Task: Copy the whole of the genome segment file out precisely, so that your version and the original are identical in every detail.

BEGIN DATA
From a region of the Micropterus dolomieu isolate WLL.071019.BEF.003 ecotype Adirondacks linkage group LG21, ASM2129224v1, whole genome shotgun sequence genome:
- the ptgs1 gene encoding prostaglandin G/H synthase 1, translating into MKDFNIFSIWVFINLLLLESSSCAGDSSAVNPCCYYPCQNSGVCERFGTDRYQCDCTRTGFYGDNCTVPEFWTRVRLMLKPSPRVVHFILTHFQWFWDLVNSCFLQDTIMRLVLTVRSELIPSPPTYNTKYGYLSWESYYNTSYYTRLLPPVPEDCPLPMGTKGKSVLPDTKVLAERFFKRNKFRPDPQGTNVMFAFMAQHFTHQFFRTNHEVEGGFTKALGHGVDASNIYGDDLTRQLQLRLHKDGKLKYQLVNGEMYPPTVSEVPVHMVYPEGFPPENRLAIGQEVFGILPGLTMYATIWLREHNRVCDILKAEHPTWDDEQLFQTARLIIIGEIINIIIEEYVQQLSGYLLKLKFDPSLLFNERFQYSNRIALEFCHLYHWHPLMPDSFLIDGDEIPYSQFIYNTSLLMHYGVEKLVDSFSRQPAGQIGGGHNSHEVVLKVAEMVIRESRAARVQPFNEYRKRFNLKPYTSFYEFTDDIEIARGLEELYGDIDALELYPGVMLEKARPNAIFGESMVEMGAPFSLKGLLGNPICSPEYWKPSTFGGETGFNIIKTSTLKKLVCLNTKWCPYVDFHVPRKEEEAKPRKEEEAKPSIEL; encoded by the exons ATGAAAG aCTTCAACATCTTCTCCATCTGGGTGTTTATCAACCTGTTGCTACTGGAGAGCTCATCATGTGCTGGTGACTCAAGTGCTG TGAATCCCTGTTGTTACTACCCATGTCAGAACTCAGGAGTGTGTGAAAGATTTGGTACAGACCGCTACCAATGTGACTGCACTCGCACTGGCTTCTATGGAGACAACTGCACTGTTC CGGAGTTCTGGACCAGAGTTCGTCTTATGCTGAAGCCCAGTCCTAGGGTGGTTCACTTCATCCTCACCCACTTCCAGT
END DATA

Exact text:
From a region of the Micropterus dolomieu isolate WLL.071019.BEF.003 ecotype Adirondacks linkage group LG21, ASM2129224v1, whole genome shotgun sequence genome:
- the ptgs1 gene encoding prostaglandin G/H synthase 1, translating into MKDFNIFSIWVFINLLLLESSSCAGDSSAVNPCCYYPCQNSGVCERFGTDRYQCDCTRTGFYGDNCTVPEFWTRVRLMLKPSPRVVHFILTHFQWFWDLVNSCFLQDTIMRLVLTVRSELIPSPPTYNTKYGYLSWESYYNTSYYTRLLPPVPEDCPLPMGTKGKSVLPDTKVLAERFFKRNKFRPDPQGTNVMFAFMAQHFTHQFFRTNHEVEGGFTKALGHGVDASNIYGDDLTRQLQLRLHKDGKLKYQLVNGEMYPPTVSEVPVHMVYPEGFPPENRLAIGQEVFGILPGLTMYATIWLREHNRVCDILKAEHPTWDDEQLFQTARLIIIGEIINIIIEEYVQQLSGYLLKLKFDPSLLFNERFQYSNRIALEFCHLYHWHPLMPDSFLIDGDEIPYSQFIYNTSLLMHYGVEKLVDSFSRQPAGQIGGGHNSHEVVLKVAEMVIRESRAARVQPFNEYRKRFNLKPYTSFYEFTDDIEIARGLEELYGDIDALELYPGVMLEKARPNAIFGESMVEMGAPFSLKGLLGNPICSPEYWKPSTFGGETGFNIIKTSTLKKLVCLNTKWCPYVDFHVPRKEEEAKPRKEEEAKPSIEL; encoded by the exons ATGAAAG aCTTCAACATCTTCTCCATCTGGGTGTTTATCAACCTGTTGCTACTGGAGAGCTCATCATGTGCTGGTGACTCAAGTGCTG TGAATCCCTGTTGTTACTACCCATGTCAGAACTCAGGAGTGTGTGAAAGATTTGGTACAGACCGCTACCAATGTGACTGCACTCGCACTGGCTTCTATGGAGACAACTGCACTGTTC CGGAGTTCTGGACCAGAGTTCGTCTTATGCTGAAGCCCAGTCCTAGGGTGGTTCACTTCATCCTCACCCACTTCCAGT